To a stay-at-home mom in a family with bills piling up, a question may arise for just an instant: “Could this offer be legit? Maybe some people haven’t had good luck with such offers, but I can work extra hard and maybe I can beat the odds and make it pay off.” In that moment, the scammer has hooked her in.
Work-at-home scams continue to flourish, costing countless consumers countless amounts of money — consumers who can least afford that loss. The Better Business Bureau is once again sending up a giant warning flare just in time for the Fourth of July, about home “business opportunities.” When the promise is for high pay for easy work from home, it is usually a scam. The scheme preys upon stay-at-home parents, the unemployed, the disabled, students and seniors. These perpetrators are happy to accept anyone’s hard-earned money.
Some of the scams cloak themselves as envelope-stuffing jobs. Some are disguised as craft assembly work involving sewing or sign-making machines, which you pay the company for. You may be making items like aprons, baby shoes or plastic signs. Others claim to train you in “rebate processing.” Some claim to be associated with well-known search engines and want to pay you $500 to $1,000 a week to do online searches from home. Or how about letting them send you the software, a list of clients and give you access to technical support, so that you can set up your own medical billing business right there in your own home?
What they all have in common is that they are not interested in paying you anything. They are schemes to get you to pay them for worthless goods and information.
Here are some red flags about work-from-home opportunities that are too good to be true:
• Offers of big pay for simple tasks. Why would they even need to advertise for people to do such work? It sounds too good to be true, and as the BBB always says, it probably is.
• Job offers from strangers that you haven’t even applied for. Often these are phishing attempts to get your personal information for identity theft purposes.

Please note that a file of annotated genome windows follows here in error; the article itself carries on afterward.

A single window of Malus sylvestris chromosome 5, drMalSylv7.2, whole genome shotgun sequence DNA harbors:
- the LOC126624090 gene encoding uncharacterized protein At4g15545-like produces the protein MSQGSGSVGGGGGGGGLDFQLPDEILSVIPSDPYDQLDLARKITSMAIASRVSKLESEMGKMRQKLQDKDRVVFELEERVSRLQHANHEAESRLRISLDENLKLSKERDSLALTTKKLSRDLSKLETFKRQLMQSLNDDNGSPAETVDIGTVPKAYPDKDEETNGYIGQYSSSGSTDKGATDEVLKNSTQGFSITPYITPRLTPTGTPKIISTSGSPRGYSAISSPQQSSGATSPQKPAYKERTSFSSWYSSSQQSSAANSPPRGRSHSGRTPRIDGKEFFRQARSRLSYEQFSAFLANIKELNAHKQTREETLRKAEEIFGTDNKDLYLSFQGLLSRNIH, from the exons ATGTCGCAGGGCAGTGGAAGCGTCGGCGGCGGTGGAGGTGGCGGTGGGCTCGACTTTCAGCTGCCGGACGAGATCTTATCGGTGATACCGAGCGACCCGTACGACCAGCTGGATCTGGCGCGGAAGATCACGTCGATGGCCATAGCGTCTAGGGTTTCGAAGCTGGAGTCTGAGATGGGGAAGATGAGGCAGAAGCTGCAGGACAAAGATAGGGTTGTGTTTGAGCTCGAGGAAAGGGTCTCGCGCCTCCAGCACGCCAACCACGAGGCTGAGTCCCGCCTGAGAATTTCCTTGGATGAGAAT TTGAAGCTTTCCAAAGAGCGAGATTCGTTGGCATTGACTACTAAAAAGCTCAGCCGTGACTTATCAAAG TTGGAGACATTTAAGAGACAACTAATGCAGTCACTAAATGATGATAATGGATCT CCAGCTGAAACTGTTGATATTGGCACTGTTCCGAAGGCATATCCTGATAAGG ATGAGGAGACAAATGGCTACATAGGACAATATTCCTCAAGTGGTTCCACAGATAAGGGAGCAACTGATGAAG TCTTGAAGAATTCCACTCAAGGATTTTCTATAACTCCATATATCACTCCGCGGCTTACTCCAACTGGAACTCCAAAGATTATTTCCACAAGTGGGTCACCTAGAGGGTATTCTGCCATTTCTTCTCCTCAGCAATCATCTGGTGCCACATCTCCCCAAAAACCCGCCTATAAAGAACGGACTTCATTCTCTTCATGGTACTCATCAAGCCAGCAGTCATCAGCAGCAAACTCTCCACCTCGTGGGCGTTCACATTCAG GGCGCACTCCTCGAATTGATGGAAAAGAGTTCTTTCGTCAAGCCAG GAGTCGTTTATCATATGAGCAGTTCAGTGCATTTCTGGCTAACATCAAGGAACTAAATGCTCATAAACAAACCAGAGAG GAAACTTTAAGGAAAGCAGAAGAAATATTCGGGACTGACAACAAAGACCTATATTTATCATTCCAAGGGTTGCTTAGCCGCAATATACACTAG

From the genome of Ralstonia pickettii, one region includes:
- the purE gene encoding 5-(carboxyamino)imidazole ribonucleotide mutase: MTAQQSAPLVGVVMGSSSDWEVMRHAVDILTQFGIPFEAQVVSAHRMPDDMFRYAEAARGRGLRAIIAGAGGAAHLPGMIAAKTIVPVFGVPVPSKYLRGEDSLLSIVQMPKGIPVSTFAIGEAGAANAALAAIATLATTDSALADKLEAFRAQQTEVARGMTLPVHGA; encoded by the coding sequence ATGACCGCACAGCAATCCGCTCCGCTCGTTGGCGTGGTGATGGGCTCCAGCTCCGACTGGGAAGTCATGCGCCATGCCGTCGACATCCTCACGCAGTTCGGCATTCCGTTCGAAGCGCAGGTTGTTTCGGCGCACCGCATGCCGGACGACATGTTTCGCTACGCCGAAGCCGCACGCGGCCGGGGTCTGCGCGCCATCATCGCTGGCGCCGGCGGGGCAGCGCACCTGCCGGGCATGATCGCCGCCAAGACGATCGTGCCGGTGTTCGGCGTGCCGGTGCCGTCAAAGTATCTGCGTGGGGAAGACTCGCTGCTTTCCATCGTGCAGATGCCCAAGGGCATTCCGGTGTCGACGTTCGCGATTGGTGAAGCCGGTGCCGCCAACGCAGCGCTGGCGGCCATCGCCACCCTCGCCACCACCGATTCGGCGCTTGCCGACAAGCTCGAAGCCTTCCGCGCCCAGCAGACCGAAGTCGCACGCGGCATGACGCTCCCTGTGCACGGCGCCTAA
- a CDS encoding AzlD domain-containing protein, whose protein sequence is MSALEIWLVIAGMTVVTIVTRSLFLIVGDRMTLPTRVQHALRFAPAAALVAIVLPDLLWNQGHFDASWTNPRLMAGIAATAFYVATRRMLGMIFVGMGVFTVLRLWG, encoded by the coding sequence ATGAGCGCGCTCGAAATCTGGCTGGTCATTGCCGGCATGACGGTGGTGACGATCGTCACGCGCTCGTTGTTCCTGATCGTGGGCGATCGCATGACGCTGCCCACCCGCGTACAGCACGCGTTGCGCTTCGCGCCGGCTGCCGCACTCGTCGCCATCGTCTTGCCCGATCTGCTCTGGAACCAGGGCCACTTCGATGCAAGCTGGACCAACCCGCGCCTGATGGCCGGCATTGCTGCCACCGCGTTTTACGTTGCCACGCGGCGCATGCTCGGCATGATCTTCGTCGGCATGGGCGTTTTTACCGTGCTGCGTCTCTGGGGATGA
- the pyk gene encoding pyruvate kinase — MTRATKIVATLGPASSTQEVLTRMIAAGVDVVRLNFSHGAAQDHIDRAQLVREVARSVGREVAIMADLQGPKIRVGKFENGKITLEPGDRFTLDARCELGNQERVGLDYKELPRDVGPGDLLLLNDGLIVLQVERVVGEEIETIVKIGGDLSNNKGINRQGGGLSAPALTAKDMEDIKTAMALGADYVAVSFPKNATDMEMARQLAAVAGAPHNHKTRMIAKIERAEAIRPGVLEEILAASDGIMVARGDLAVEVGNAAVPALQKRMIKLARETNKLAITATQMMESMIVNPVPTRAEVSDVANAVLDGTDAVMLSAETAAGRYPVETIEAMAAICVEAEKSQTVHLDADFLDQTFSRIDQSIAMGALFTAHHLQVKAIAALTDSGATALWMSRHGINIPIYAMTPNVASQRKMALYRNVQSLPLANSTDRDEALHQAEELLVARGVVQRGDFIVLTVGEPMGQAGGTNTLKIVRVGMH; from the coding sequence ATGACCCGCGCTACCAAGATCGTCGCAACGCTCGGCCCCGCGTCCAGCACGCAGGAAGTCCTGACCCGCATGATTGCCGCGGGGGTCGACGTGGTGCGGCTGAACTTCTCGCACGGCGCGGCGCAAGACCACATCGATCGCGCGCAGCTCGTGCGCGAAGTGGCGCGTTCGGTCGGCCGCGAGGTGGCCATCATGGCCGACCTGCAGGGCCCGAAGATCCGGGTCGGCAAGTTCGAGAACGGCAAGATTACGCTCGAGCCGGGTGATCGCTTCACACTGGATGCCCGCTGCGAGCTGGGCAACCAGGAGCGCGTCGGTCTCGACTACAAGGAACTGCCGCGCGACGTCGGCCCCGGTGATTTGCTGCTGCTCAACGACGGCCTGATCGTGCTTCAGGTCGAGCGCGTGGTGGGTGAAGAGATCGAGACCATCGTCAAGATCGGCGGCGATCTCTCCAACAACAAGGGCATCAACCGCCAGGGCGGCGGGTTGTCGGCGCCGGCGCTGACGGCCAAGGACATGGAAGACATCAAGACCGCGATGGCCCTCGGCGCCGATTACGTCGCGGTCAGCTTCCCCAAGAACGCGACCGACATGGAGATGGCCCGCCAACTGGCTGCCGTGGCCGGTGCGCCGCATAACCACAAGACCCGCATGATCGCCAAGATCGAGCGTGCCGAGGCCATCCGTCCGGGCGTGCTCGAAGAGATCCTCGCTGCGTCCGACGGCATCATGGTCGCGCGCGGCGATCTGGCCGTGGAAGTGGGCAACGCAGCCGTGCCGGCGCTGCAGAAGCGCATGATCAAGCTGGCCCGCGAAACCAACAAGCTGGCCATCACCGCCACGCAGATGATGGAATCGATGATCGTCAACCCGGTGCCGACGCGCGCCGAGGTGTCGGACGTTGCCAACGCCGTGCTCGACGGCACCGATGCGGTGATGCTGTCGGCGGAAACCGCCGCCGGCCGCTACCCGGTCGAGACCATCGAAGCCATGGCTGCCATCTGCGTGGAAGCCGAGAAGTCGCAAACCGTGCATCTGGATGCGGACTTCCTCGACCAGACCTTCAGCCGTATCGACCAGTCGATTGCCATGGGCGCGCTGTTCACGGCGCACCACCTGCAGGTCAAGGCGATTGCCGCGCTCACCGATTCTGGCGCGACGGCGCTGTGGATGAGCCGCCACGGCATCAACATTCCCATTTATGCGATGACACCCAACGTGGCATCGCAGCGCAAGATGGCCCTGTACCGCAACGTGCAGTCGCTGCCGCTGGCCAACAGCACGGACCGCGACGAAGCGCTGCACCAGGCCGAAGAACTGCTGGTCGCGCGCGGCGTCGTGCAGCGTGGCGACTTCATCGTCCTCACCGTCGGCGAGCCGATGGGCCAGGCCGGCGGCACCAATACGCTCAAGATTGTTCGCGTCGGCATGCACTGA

• Advance fee requests. If you are asked to pay in order to be employed or asked for a fee in order to “get in on the ground floor,” don’t do it. Advance fee scams are common and come in many forms.
• You’re requested to wire money. First of all, see the former item. Secondly: Wired payments are gone forever and can’t be recovered.
• High pressure to act now. This often accompanies a scam that is asking you to pay money up front. Don’t let them hurry you. Take your time. A “limited time offer” should just be ignored.
At the very least when you are considering a work-from-home offer, take the time to ask these questions:
• What tasks will I have to perform? Get them to list every step of the job.
• Will I be paid a salary or will I be paid on commission?
• What is the basis for your claims of my likely earnings? Do you survey everyone who entered your program? Show documentation.
• Who will pay me?
• When do I get my first paycheck?
• What is the total cost to me, including supplies, equipment and fees? What do I get for my money?
Finally, check out the company two ways. Do a search online for the company’s name with the word “scam.” Then check them out with the Better Business Bureau, www.kansasplains.bbb.org.